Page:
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Bittersweet NUvember


I had hard time adapting to that steering leviathanic culture during my early freshman years. That whole rage started when I made up my mind that I’m ready to have a taste of that sweet mental torture (the elbi way) they were talking about. The moment I set foot to the campus grounds, everything’s totally foreign to me. In an instant, I was in an exceptionally unfamiliar land. I was pulled out of my comfort zone. I had to walk away from my usual playground. I had to bid goodbye to some friends, few pets, my treasured bed, and the places I run to when I’m in trouble. I had to leave the radio. Yes. Radio.

My love for the radio is beyond imaginable. I had that attachment to it that surpasses any existing chemical bond I learned in Chemistry. I used to put it on top of my priority. My weekends were religiously dedicated to listening and writing down radio charts. I  memorized the sequence and specific time slots of every radio program and the corresponding disk jocks on some of my favorite stations e.g. Big Sound Radio and MOR Baguio. Undeniably, radio had been a huge part of me from sunrise until the sign-off. Crazy as it may sound, the thought of leaving home (and the radio) hugely bothered me. I mean, big time.

Those longings I endured to have an ear to radio were quenched by some of my early discoveries in the metro – Home, Campus, Magic, etc. Above these, NU 107 stood out exceptional. I vividly remember how my smile was drawn from ear to ear during the first Stairway to Seven I was able to catch. That was May 5, 2007. Since then, I knew, home wasn’t really far away. I found radio itself. And I was happy about it.

Life in the university was never that easy: waking up on time for a 7am class, passing the lecture exams, becoming socially relevant, getting through a day alive, making ends meet. Long waits are part of it as well: waiting for six-hour lab experiments, waiting for the most-awaited stipends, waiting for the sweetest tres for the tagilid na subjects, waiting for the right one to come. There were countless starvations too: starvation for passing scores, starvation for food (true story), starvation to graduate, and starvation to live by the Iskolar Para sa Bayan tradition. At the end of the day, when I finally lay myself to rest replaying all these things in my head, NU was with me.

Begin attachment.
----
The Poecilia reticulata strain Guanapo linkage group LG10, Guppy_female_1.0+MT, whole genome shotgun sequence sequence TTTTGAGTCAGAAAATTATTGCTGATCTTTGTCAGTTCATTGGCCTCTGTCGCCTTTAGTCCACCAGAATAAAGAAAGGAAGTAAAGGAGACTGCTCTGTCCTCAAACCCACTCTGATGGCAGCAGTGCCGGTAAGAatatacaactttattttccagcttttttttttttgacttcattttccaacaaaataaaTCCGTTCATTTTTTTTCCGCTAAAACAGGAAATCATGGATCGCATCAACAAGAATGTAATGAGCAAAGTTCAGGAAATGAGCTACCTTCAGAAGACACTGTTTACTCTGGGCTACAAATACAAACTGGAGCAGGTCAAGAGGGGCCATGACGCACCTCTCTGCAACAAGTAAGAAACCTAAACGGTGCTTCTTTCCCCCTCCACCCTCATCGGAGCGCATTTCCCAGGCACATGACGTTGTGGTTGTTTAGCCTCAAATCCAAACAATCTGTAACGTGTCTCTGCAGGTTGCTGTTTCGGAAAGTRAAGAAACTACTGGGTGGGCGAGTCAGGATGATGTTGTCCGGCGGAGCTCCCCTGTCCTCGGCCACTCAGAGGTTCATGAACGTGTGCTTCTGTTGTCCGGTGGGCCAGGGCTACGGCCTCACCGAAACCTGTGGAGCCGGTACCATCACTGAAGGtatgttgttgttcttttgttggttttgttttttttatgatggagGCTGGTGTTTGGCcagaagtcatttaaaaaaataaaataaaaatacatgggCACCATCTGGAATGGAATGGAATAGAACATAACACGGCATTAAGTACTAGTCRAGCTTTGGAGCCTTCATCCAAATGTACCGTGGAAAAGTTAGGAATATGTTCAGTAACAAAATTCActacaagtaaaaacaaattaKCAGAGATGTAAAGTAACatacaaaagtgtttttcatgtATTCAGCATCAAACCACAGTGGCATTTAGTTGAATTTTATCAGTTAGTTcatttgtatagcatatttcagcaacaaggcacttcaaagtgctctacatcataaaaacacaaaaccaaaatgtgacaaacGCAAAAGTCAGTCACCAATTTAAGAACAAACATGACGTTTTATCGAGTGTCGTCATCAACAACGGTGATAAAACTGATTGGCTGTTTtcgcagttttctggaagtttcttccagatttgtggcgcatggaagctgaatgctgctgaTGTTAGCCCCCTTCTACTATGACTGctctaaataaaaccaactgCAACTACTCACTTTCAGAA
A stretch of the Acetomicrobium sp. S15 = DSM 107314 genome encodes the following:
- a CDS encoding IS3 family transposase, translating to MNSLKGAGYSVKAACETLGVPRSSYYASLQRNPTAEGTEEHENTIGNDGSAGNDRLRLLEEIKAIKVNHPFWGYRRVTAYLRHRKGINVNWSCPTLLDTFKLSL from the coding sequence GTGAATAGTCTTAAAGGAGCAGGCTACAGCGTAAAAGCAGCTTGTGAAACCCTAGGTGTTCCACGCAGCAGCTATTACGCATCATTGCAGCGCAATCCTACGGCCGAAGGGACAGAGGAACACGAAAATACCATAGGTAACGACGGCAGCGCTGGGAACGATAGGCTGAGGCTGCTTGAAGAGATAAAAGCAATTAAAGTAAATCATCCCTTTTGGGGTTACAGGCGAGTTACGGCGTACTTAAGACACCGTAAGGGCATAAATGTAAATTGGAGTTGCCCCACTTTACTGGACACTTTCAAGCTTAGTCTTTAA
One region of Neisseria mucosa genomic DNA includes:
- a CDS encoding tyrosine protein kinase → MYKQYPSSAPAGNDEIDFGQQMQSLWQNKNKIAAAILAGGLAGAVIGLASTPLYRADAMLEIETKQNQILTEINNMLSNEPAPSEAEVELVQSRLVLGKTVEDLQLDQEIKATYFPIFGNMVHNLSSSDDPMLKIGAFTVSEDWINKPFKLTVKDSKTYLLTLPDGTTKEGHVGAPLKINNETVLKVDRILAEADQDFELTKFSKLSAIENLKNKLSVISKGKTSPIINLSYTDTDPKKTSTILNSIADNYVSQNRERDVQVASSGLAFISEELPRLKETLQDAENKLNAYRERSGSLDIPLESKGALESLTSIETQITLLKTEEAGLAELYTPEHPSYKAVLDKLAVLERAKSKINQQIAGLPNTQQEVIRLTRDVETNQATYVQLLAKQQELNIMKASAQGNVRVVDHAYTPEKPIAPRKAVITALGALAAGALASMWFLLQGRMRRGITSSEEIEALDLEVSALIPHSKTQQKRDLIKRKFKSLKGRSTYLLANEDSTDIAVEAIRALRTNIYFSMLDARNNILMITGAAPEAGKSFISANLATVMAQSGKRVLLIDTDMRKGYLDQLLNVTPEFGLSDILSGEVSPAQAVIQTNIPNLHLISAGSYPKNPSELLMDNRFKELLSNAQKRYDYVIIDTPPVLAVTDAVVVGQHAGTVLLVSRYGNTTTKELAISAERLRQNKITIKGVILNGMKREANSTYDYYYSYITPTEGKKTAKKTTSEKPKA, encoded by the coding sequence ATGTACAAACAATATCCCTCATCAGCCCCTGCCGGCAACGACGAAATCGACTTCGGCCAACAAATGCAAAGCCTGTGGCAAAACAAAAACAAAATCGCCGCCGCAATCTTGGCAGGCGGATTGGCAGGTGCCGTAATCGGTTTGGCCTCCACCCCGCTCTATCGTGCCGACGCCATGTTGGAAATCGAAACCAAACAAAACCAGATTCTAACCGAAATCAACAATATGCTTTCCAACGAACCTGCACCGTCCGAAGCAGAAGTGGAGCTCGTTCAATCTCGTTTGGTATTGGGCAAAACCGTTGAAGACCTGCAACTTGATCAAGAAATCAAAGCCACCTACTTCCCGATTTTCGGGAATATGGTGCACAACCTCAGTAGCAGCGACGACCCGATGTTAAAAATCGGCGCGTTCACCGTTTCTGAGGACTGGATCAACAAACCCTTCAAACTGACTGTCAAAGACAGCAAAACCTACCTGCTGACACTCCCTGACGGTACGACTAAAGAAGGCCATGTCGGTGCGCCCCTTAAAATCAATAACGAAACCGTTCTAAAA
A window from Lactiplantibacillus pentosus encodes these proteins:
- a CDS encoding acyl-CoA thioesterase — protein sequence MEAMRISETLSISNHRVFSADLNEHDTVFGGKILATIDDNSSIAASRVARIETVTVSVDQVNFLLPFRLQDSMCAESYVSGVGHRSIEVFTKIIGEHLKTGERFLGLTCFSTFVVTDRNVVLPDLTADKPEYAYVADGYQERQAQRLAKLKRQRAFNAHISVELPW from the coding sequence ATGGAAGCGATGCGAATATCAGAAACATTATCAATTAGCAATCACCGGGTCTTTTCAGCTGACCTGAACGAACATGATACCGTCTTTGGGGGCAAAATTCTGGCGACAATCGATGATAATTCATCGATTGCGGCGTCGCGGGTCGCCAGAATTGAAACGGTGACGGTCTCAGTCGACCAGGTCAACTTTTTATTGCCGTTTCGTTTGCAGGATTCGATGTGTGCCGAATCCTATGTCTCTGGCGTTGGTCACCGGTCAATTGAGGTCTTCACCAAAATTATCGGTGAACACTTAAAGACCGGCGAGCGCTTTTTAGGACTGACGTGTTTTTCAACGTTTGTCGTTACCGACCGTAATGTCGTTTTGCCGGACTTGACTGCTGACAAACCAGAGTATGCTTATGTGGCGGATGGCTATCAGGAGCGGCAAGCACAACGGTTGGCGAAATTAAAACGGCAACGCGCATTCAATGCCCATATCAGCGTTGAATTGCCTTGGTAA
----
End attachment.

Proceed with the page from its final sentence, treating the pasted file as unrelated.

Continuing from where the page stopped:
NU was once my life. There were times when I had to eat and breathe it with it on the background. It was my company during my victorious, pretentiously victorious, and not-really-victorious end-of-sems, plain and lazy afternoon weekends, including those Organic Chemistry sleepless nights from which stemmed the dark ages of my Chemistry career in that event when I reaped my very first major failure. NU was a witness of how I struggled and won battles during my early years in the university. And how I wished it’s still there when the day comes when I have to reap the fruits of all these things.

But as the adage goes, nothing’s permanent. Everything has a season, there's a rightful time in a rightful place under the heavens ― a time to plant, a time for it to grow, and a time to uproot that which is planted. Things end. People go. Everyone will leave soon. We just have to accept it. After 23 years (3 years, in my case) of shaping the lives of thousands of Filipinos, NU has laid to rest. And yes, I have to accept it, even if I really can’t right now.

After roughly three years of spending days and nights on the Home of NU Rock, I, among other thousands of fans from different walks of life and frames of time, wept for its end. The date: November 7. Here's my story that night: from a group meeting (I escaped from) for a GE course, I frantically rushed to dorm at around 10 pm to catch NU's final run on air. I haven't had my dinner because time was running out. It was like watching dying person losing the final breath of life. I, too, was out of breath. Right then, involuntarily, tears fell from my very eyes when ‘Ang Huling El Bimbo’, assuming a requiem, was played on NU for the last time. The whole farewell thing was beyond sadness. The whole night, I failed to fall asleep, even after the amps, the cheers, began to all fade. 

The problem now boils down to me. If you know me in person, you will know I’ve been troublesome in handling farewells. I’ve been a bad student when it comes to learning the art and science of letting things I’m hugely attached to to pass. I’ve always been cryptic about someone or something’s existence and impartially unopen about the possibilities of its end. It’s hard for me to embrace something good and kiss it goodbye. And Nu's case is not an exception.

Few weeks after the looming closure, it’s only now that I had the courage to open the radio at 107.5 MHz..false-hoping for some miracle. As expected, it was an infinite radio noise on that frequency. Desperation filled my senses once again. Nostalgia hit me one more time. I was reminded, everything’s already buried under wreckage.

Credits: Photos (captured from the last run of NU107) are owned by catilo.net 

Bittersweet NUvember Bittersweet NUvember Reviewed by Olivr Salangad on 5:23 AM Rating: 5

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